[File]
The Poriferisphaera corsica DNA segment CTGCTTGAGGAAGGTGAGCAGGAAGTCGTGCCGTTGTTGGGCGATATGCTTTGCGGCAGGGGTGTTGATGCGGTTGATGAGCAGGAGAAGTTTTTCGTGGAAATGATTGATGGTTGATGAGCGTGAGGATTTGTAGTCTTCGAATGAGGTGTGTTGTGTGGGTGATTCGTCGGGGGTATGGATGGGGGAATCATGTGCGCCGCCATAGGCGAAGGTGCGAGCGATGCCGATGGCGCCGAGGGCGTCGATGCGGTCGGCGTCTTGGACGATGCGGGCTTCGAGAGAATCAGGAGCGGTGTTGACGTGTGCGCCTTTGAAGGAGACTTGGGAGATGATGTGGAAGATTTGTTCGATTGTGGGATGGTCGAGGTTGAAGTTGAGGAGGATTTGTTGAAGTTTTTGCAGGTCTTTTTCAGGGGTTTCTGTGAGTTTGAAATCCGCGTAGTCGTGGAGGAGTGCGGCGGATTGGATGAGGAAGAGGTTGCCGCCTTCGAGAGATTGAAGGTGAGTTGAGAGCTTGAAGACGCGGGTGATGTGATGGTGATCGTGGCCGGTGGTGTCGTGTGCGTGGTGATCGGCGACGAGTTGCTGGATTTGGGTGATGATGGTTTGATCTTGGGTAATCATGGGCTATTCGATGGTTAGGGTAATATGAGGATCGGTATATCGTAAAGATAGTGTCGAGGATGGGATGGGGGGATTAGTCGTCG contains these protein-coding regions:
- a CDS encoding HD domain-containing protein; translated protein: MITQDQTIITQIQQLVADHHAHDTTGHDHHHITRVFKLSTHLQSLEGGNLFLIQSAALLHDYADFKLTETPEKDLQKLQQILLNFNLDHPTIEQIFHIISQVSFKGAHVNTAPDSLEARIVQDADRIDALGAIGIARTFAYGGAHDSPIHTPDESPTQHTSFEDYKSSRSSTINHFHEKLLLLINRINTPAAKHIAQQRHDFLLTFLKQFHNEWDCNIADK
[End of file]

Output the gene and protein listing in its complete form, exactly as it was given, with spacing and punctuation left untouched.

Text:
The Poriferisphaera corsica DNA segment CTGCTTGAGGAAGGTGAGCAGGAAGTCGTGCCGTTGTTGGGCGATATGCTTTGCGGCAGGGGTGTTGATGCGGTTGATGAGCAGGAGAAGTTTTTCGTGGAAATGATTGATGGTTGATGAGCGTGAGGATTTGTAGTCTTCGAATGAGGTGTGTTGTGTGGGTGATTCGTCGGGGGTATGGATGGGGGAATCATGTGCGCCGCCATAGGCGAAGGTGCGAGCGATGCCGATGGCGCCGAGGGCGTCGATGCGGTCGGCGTCTTGGACGATGCGGGCTTCGAGAGAATCAGGAGCGGTGTTGACGTGTGCGCCTTTGAAGGAGACTTGGGAGATGATGTGGAAGATTTGTTCGATTGTGGGATGGTCGAGGTTGAAGTTGAGGAGGATTTGTTGAAGTTTTTGCAGGTCTTTTTCAGGGGTTTCTGTGAGTTTGAAATCCGCGTAGTCGTGGAGGAGTGCGGCGGATTGGATGAGGAAGAGGTTGCCGCCTTCGAGAGATTGAAGGTGAGTTGAGAGCTTGAAGACGCGGGTGATGTGATGGTGATCGTGGCCGGTGGTGTCGTGTGCGTGGTGATCGGCGACGAGTTGCTGGATTTGGGTGATGATGGTTTGATCTTGGGTAATCATGGGCTATTCGATGGTTAGGGTAATATGAGGATCGGTATATCGTAAAGATAGTGTCGAGGATGGGATGGGGGGATTAGTCGTCG contains these protein-coding regions:
- a CDS encoding HD domain-containing protein; translated protein: MITQDQTIITQIQQLVADHHAHDTTGHDHHHITRVFKLSTHLQSLEGGNLFLIQSAALLHDYADFKLTETPEKDLQKLQQILLNFNLDHPTIEQIFHIISQVSFKGAHVNTAPDSLEARIVQDADRIDALGAIGIARTFAYGGAHDSPIHTPDESPTQHTSFEDYKSSRSSTINHFHEKLLLLINRINTPAAKHIAQQRHDFLLTFLKQFHNEWDCNIADK